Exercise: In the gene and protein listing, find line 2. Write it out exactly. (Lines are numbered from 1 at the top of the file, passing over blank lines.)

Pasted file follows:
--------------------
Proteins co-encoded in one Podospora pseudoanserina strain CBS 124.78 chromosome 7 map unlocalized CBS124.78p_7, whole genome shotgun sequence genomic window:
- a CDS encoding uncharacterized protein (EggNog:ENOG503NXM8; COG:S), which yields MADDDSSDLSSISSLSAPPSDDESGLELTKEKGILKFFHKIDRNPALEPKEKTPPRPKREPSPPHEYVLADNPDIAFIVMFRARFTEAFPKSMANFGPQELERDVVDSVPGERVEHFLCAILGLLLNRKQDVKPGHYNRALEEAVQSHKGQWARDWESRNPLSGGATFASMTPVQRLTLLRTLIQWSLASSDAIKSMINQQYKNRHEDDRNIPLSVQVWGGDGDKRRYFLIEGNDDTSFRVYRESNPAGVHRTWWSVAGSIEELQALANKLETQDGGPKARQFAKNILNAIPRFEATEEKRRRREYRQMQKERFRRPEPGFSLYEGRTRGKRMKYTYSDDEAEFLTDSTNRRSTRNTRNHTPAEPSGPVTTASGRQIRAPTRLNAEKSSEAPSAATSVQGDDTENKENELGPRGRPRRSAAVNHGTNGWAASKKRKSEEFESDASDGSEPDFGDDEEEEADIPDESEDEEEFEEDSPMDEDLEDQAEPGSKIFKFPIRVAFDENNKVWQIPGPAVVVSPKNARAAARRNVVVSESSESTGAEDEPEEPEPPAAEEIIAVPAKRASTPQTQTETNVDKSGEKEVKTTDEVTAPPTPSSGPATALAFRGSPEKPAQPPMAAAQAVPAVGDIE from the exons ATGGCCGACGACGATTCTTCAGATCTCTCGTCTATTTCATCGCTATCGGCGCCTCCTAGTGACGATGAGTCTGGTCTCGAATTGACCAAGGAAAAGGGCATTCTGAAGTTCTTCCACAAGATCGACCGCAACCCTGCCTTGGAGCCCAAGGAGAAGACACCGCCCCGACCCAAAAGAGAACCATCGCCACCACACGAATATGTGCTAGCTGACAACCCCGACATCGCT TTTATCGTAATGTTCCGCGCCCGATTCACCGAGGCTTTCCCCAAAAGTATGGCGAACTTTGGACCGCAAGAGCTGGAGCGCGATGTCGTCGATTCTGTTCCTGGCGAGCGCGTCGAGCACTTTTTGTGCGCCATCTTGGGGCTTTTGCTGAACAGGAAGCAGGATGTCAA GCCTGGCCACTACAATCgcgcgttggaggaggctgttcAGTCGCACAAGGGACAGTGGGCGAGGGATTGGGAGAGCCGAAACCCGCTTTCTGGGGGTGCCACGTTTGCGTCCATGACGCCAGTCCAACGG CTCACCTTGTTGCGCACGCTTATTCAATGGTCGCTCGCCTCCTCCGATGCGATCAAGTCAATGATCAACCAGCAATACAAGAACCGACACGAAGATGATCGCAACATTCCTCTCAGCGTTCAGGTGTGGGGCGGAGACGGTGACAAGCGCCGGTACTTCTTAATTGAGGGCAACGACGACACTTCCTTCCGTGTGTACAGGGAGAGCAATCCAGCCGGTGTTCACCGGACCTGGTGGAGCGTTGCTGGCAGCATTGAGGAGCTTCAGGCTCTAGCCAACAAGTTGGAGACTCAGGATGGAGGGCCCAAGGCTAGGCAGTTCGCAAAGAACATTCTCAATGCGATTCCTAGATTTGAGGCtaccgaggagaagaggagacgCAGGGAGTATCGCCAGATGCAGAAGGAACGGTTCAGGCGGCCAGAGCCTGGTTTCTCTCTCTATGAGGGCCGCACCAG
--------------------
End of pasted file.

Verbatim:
- a CDS encoding uncharacterized protein (EggNog:ENOG503NXM8; COG:S), which yields MADDDSSDLSSISSLSAPPSDDESGLELTKEKGILKFFHKIDRNPALEPKEKTPPRPKREPSPPHEYVLADNPDIAFIVMFRARFTEAFPKSMANFGPQELERDVVDSVPGERVEHFLCAILGLLLNRKQDVKPGHYNRALEEAVQSHKGQWARDWESRNPLSGGATFASMTPVQRLTLLRTLIQWSLASSDAIKSMINQQYKNRHEDDRNIPLSVQVWGGDGDKRRYFLIEGNDDTSFRVYRESNPAGVHRTWWSVAGSIEELQALANKLETQDGGPKARQFAKNILNAIPRFEATEEKRRRREYRQMQKERFRRPEPGFSLYEGRTRGKRMKYTYSDDEAEFLTDSTNRRSTRNTRNHTPAEPSGPVTTASGRQIRAPTRLNAEKSSEAPSAATSVQGDDTENKENELGPRGRPRRSAAVNHGTNGWAASKKRKSEEFESDASDGSEPDFGDDEEEEADIPDESEDEEEFEEDSPMDEDLEDQAEPGSKIFKFPIRVAFDENNKVWQIPGPAVVVSPKNARAAARRNVVVSESSESTGAEDEPEEPEPPAAEEIIAVPAKRASTPQTQTETNVDKSGEKEVKTTDEVTAPPTPSSGPATALAFRGSPEKPAQPPMAAAQAVPAVGDIE from the exons ATGGCCGACGACGATTCTTCAGATCTCTCGTCTATTTCATCGCTATCGGCGCCTCCTAGTGACGATGAGTCTGGTCTCGAATTGACCAAGGAAAAGGGCATTCTGAAGTTCTTCCACAAGATCGACCGCAACCCTGCCTTGGAGCCCAAGGAGAAGACACCGCCCCGACCCAAAAGAGAACCATCGCCACCACACGAATATGTGCTAGCTGACAACCCCGACATCGCT TTTATCGTAATGTTCCGCGCCCGATTCACCGAGGCTTTCCCCAAAAGTATGGCGAACTTTGGACCGCAAGAGCTGGAGCGCGATGTCGTCGATTCTGTTCCTGGCGAGCGCGTCGAGCACTTTTTGTGCGCCATCTTGGGGCTTTTGCTGAACAGGAAGCAGGATGTCAA GCCTGGCCACTACAATCgcgcgttggaggaggctgttcAGTCGCACAAGGGACAGTGGGCGAGGGATTGGGAGAGCCGAAACCCGCTTTCTGGGGGTGCCACGTTTGCGTCCATGACGCCAGTCCAACGG CTCACCTTGTTGCGCACGCTTATTCAATGGTCGCTCGCCTCCTCCGATGCGATCAAGTCAATGATCAACCAGCAATACAAGAACCGACACGAAGATGATCGCAACATTCCTCTCAGCGTTCAGGTGTGGGGCGGAGACGGTGACAAGCGCCGGTACTTCTTAATTGAGGGCAACGACGACACTTCCTTCCGTGTGTACAGGGAGAGCAATCCAGCCGGTGTTCACCGGACCTGGTGGAGCGTTGCTGGCAGCATTGAGGAGCTTCAGGCTCTAGCCAACAAGTTGGAGACTCAGGATGGAGGGCCCAAGGCTAGGCAGTTCGCAAAGAACATTCTCAATGCGATTCCTAGATTTGAGGCtaccgaggagaagaggagacgCAGGGAGTATCGCCAGATGCAGAAGGAACGGTTCAGGCGGCCAGAGCCTGGTTTCTCTCTCTATGAGGGCCGCACCAG